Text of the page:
Expectant parents are usually very focused on the prenatal health of their babies. Making those obstetrician appointments routinely and timely can help your provider ensure the best outcome for your infant. As the due date comes closer, the focus will shift to the labor and delivery phase. The anticipation and excitement of delivery is soon followed by the joy and sometimes exhaustion of delivery.
Newborns are most often whisked off from exhausted moms, quickly followed by nervous and jubilant dads, with camera and video recorders in hands. But what exactly are they doing “back there” in the nursery? Your obstetrician and pediatrician are evaluating and assessing your newborn’s medical well being. A trip to the nursery will also include several screenings, which are state mandated and vary depending on the state in which you live.
In the Commonwealth of Virginia, the Virginia Department of Health has deemed three separate areas important enough to require screening before a child is discharged from a hospital after birth. These include screening for newborn hearing, more prevalent heritable disorders and genetic diseases, and critical congenital heart disease. Every hospital nursery in the Commonwealth is required to administer these screening tests before an infant is discharged. The only infants not tested are those whose parents have opted out for religious reasons.
The Virginia Early Hearing Detection and Intervention Program’s mission is to “minimize or eliminate communication disorders resulting from hearing loss.” Its goal is to identify early congenital hearing loss in children before three months of age and assure enrollment in early intervention services before the age of six months. The Commonwealth of Virginia recognizes that early intervention is critically important when it comes to infant’s communication and development skills.
Usually within a few hours of birth, an infant is given a hearing screening by a newborn screener. Depending on the facility where a child is born, either an Otoacoustic Emission (OAE) test or an Auditory Brainstem Response (ABR) test will be given. The OAE test is administered by measuring the sounds produced by the cochlea within the ear. Small probes are placed in the infants’ ear. One probe delivers and sound and the other probe is a microphone, which measures the cochlea response. A properly functioning cochlea will send a measurable response. This test is generally very good at testing for congenital deafness.
ABR screening involves placing a few electrode on an infant’s head to measure the electrical response of the brain to a series of “clicking” sounds presented to the infant though small earphones placed in the infant’s ears. Both of these tests are painless and take just a few minutes to administer.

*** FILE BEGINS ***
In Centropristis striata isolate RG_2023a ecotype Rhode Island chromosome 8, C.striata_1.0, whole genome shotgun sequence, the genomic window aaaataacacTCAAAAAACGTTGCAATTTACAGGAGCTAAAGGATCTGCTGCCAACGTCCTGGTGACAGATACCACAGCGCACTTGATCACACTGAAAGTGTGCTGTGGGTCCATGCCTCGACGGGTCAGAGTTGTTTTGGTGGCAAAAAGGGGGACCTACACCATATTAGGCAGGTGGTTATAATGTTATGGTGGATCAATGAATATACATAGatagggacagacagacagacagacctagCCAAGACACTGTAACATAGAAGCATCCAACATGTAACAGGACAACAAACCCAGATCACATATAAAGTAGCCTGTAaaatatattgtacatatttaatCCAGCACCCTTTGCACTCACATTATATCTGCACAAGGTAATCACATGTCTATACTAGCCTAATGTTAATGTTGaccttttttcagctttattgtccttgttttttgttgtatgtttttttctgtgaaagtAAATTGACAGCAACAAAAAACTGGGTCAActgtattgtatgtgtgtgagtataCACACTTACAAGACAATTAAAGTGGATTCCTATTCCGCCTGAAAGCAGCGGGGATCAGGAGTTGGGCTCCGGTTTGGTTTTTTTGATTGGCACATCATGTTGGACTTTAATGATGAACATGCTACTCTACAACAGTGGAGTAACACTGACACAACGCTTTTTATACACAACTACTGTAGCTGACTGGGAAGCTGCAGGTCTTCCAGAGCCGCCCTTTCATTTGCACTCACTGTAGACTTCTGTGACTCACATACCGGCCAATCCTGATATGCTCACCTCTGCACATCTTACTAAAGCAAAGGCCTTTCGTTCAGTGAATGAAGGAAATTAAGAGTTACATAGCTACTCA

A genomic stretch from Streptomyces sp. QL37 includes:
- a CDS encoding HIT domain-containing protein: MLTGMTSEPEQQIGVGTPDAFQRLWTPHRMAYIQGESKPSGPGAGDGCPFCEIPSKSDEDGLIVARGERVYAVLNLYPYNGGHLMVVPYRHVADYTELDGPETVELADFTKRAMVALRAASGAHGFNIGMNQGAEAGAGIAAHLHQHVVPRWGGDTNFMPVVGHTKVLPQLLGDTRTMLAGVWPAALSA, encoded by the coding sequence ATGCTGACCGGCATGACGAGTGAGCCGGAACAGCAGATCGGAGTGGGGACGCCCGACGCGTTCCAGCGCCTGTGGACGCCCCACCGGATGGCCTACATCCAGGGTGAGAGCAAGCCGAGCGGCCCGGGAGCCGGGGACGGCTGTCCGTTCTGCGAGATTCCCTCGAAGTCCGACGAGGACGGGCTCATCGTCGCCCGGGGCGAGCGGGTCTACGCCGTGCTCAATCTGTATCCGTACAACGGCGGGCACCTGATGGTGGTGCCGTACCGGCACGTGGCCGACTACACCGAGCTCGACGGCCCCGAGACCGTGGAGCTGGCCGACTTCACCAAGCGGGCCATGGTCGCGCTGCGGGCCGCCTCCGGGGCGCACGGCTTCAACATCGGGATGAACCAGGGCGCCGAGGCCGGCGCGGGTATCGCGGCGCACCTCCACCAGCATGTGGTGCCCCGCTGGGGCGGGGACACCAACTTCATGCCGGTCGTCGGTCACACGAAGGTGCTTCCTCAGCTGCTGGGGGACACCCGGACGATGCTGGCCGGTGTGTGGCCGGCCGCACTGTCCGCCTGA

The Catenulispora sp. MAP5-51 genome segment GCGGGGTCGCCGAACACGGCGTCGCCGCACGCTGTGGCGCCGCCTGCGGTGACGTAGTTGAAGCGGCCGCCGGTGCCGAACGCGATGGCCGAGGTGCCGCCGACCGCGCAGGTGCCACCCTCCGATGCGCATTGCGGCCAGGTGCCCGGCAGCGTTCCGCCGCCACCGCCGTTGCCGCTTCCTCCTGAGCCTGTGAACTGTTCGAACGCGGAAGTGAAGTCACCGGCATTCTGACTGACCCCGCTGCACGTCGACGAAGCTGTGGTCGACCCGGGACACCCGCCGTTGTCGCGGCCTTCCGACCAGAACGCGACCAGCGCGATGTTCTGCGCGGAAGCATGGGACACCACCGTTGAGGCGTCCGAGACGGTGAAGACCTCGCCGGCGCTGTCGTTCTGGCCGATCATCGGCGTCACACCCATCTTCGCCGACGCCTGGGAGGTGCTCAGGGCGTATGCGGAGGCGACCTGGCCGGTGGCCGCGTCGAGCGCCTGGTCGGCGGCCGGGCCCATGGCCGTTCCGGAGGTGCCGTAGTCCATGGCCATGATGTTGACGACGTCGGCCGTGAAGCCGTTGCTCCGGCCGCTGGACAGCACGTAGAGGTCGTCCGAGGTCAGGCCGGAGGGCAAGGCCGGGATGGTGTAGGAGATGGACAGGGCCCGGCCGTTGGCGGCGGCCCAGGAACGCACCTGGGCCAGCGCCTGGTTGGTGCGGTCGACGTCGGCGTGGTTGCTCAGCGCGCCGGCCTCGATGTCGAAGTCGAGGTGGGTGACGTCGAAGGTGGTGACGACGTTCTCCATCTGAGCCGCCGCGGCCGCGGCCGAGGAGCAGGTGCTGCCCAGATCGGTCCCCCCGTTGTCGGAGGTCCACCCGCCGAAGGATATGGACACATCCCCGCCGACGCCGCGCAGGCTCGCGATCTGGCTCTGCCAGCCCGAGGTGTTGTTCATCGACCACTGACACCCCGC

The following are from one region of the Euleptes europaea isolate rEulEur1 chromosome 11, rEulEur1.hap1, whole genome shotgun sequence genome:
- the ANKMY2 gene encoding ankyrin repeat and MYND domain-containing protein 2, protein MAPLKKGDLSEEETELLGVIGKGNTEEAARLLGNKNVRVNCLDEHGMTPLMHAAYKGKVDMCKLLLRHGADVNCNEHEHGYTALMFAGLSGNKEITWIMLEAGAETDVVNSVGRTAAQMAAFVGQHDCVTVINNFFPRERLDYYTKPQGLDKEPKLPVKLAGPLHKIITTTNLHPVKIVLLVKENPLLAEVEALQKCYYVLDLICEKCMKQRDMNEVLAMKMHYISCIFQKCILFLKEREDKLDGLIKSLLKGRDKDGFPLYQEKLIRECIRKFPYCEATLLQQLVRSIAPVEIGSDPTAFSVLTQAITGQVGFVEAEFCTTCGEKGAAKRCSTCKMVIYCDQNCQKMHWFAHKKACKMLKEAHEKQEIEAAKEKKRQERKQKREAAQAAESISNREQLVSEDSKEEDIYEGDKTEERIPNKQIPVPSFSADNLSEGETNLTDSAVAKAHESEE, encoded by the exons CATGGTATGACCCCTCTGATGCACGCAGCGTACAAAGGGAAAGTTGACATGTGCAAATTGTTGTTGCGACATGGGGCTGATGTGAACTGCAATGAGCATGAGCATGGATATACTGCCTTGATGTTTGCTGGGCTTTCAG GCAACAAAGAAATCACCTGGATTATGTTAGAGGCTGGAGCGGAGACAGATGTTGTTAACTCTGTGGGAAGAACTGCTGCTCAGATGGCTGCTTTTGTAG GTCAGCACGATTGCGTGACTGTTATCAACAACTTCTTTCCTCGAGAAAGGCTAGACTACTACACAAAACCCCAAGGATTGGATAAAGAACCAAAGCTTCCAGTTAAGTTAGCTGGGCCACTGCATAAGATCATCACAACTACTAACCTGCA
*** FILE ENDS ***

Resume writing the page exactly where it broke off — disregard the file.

The second battery of state-mandated screenings involves a blood screening from a prick of an infant’s heel. A few drops of blood are collected and dried and sent to Division of Consolidated Laboratory Services to test for 28 rare but serious genetic disorders, some of which may be only be detected with a blood test and many of which will benefit from early medical interventions to prevent intellectual or developmental problems. These disorders are recognized by both the American Academy of Pediatrics and The March of Dimes. (For a complete list of the 28 disorders, see website below.).
Phenylketouria or PKU, Sickle Cell Anemia, and Cystic Fibrosis are just a few of the 28, which may be recognizable to many. The Virginia Department of Health will notify you in writing about the results of these tests. Individuals who do not deliver their infants in a hospital are encouraged to get these important tests done within days of birth.
The third screening of infants involves screening infants for Critical Congenital Heart Defects or CCHD. Again the screening is simple and non-invasive and involves measuring the oxygen level in an infant’s bloodstream. Generally done between 24 to 48 hours after birth, a pulse oximeter is placed around the baby’s ankle to measure the oxygen level. Infants with CCHD usually have lower oxygen levels in their blood. This simple, painless test can be a tool to let health care providers know whether additional testing needs to be done to rule out any cardiac problems an infant might have.
These three screenings have been deemed by the Commonwealth of Virginia to be worthwhile to ensure that every baby gets the best chance at a happy and healthy start. So before all the excitement begins, take some time to find out more about these important newborn screenings and consult with your obstetrician or pediatricians if you have any questions or concerns.
For a complete list of the 28 genetic disorders detected by newborn screening, visit www.virginiahospitalcenter.com/healthinformation/newborn_tests_and_treatments.aspx
Dr. Hardy practices obstetrics and gynecology at Atlantic Ob/Gyn with locations in Va. Beach and Chesapeake. Please call 757-463-1234 or visit www.atlanticobgyn.com.